Maria Brons analyses the contemporary political history of Somalia from a pre-colonial, stateless society through independence, modern state formation and collapse, to the present time where new states emerged that are embedded in both, Somali traditional security and conflict resolution mechanisms and modern state structures, and have partly proven to be much more stable than any other state on Somali soil has ever been.
Maria Brons particularly explores the emergence of Somaliland state in Northwestern Somalia that in May 1991 declared separation from the union with the South and since then successfully tried to re-establish law and order and adapted a grassroots-oriented approach to state formation. Also other attempts to state formation in Somalia are discussed, such as Puntland and the Riverine State.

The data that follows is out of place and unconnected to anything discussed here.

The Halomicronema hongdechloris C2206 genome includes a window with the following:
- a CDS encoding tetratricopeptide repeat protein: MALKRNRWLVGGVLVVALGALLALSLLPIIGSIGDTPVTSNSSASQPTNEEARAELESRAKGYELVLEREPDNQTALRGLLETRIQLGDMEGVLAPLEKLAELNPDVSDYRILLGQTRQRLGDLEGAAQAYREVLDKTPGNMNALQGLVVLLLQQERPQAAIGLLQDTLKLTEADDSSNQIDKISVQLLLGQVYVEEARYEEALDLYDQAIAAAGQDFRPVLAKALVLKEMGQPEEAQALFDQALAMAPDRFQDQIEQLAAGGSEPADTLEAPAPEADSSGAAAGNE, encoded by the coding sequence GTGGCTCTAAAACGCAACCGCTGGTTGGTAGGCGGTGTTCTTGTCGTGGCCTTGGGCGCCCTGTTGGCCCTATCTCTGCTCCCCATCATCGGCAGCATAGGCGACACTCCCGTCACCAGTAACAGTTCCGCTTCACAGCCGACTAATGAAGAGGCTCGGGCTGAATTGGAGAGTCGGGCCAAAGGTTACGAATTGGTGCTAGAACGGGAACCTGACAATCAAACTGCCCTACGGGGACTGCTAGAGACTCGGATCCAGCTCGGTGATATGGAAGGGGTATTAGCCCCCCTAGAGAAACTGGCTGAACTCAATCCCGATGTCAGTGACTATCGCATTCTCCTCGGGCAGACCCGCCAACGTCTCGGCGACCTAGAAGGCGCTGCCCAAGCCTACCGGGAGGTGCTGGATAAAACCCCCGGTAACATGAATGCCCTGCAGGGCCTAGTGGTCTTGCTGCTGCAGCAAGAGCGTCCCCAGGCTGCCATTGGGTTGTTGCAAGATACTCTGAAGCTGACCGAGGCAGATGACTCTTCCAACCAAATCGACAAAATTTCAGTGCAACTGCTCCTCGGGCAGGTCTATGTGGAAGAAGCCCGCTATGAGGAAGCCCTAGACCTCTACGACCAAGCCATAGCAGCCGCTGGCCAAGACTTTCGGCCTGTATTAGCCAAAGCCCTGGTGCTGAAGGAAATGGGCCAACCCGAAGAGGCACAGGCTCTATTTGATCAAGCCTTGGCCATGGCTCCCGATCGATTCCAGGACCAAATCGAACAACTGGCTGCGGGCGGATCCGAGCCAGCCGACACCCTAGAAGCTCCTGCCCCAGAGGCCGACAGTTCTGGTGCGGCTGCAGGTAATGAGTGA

The case analysis is theoretically informed by a non-conventional approach to security studies, using critical security, that takes society and not the state as main reference point. The author re-conceptualizes security and sovereignty, political science concepts that are conventionally state-based, from a societal perspective and examines their implications for Somali state formation.